Bot IP != true

User Roles != Developer

Request Headers.x-forwarded-for != 1.2.3.4

IN

This operator is like =, except that it accepts a comma-separated list of allowed matches.

String, Number, Boolean, Map Value, String Array

Service Name IN dataservice, loginservice

User Roles IN developer, analyst

Request Headers.x-forwarded-for IN 1.2.3.4, 5.6.7.8

NOT_IN

Negation of IN. For arrays, this checks that there are no matching values.

String, Number, Boolean, Map Value, String Array

Service Name NOT_IN dataservice, loginservice

User Roles NOT_IN developer, analyst

Request Headers.x-forwarded-for NOT_IN 1.2.3.4, 5.6.7.8

~

Evaluates the provided regex for any matches. This operator is case-insensitive.

String, Map Value, String Array

Service Name ~ ^data

Request Headers.x-forwarded-for ~ 10\.10\.10\.\d{1,3}

<

Less than

Number

Duration < 10

>

Greater than

Number

Duration > 10

<=

Less than or equal to

Number

Duration <= 10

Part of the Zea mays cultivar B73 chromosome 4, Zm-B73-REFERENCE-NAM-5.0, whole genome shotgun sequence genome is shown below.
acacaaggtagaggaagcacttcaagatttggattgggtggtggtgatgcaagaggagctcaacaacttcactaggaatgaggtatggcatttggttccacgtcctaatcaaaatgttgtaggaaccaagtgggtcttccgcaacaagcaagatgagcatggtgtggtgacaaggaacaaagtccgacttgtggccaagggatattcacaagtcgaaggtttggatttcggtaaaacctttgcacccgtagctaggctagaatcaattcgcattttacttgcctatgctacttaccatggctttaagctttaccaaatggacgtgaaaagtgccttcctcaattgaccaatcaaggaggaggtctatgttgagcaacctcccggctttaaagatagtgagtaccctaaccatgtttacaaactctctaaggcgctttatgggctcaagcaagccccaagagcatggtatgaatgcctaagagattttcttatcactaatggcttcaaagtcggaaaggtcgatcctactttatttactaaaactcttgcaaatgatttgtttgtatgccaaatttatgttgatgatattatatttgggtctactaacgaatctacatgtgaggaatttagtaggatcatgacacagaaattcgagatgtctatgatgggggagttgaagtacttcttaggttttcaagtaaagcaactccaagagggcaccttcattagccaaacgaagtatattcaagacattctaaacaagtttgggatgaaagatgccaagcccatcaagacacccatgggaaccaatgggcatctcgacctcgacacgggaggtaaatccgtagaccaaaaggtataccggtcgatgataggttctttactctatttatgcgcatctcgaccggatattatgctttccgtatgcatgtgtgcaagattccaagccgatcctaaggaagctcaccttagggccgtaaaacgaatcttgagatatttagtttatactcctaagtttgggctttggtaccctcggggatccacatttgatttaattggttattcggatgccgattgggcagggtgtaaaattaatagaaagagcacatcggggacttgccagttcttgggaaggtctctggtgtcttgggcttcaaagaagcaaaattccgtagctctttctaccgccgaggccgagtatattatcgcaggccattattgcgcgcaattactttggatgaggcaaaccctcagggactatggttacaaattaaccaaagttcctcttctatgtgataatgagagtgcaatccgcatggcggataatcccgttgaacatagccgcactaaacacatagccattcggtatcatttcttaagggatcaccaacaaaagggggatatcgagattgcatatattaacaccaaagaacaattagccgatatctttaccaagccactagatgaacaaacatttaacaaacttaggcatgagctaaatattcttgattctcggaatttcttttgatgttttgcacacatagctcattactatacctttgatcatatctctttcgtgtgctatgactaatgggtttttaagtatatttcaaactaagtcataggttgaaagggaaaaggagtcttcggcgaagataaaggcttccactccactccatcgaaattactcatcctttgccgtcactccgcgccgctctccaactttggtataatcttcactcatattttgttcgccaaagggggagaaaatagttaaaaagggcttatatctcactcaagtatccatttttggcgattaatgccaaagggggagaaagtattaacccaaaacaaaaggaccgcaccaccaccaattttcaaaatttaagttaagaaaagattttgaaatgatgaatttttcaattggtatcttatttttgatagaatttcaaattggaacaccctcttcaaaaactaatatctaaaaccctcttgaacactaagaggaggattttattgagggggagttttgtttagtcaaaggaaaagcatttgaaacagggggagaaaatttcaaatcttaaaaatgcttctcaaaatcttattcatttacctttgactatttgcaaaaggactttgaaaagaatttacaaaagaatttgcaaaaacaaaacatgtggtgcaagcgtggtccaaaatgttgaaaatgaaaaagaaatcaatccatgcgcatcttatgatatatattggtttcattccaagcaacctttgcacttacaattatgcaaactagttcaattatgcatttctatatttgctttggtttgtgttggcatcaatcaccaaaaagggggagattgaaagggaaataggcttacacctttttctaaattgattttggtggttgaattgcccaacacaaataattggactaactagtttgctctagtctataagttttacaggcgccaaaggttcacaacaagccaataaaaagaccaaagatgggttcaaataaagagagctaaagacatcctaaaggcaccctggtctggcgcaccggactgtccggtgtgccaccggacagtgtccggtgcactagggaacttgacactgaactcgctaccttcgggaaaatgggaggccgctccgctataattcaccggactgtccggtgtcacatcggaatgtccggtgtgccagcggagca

>=

Greater than or equal to

Number

Duration >= 10

CONTAINS

This operator checks if the string contains the provided substring. The operator is case-insensitive. For arrays, the operator checks if there are any matching values.

String, String Array

Service Name CONTAINS auth

CONTAINS_KEY

This operator checks if the map contains a key with the provided name. The operator is case-sensitive.

Map

Request Headers CONTAINS_KEY x-forwarded-for

CONTAINS_KEY_LIKE

This operator checks if the map contains a key matching the provided regex. The operator is case-insensitive.

Map

Request Headers CONTAINS_KEY_LIKE forward.*

NOT_CONTAINS_KEY

This operator checks if the map contains no key that exactly matches the provided value. The operator is case-sensitive.

Map

Request Headers NOT_CONTAINS_KEY x-forwarded-for